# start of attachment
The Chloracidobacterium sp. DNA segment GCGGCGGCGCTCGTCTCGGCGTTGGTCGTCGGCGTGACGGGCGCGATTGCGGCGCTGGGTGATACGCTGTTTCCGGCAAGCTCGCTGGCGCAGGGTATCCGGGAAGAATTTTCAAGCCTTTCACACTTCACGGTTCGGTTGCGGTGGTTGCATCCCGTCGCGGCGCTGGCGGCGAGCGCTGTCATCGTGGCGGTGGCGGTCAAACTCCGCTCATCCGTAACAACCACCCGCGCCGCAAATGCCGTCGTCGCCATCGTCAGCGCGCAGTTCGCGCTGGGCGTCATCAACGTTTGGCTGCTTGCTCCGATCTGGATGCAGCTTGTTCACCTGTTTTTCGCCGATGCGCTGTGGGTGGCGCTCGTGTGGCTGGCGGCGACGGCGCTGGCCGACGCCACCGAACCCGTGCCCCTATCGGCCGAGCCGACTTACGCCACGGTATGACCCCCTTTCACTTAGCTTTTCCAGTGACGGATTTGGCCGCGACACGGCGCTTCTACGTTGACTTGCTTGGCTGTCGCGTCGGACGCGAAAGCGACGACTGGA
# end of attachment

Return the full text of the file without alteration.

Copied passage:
The Chloracidobacterium sp. DNA segment GCGGCGGCGCTCGTCTCGGCGTTGGTCGTCGGCGTGACGGGCGCGATTGCGGCGCTGGGTGATACGCTGTTTCCGGCAAGCTCGCTGGCGCAGGGTATCCGGGAAGAATTTTCAAGCCTTTCACACTTCACGGTTCGGTTGCGGTGGTTGCATCCCGTCGCGGCGCTGGCGGCGAGCGCTGTCATCGTGGCGGTGGCGGTCAAACTCCGCTCATCCGTAACAACCACCCGCGCCGCAAATGCCGTCGTCGCCATCGTCAGCGCGCAGTTCGCGCTGGGCGTCATCAACGTTTGGCTGCTTGCTCCGATCTGGATGCAGCTTGTTCACCTGTTTTTCGCCGATGCGCTGTGGGTGGCGCTCGTGTGGCTGGCGGCGACGGCGCTGGCCGACGCCACCGAACCCGTGCCCCTATCGGCCGAGCCGACTTACGCCACGGTATGACCCCCTTTCACTTAGCTTTTCCAGTGACGGATTTGGCCGCGACACGGCGCTTCTACGTTGACTTGCTTGGCTGTCGCGTCGGACGCGAAAGCGACGACTGGA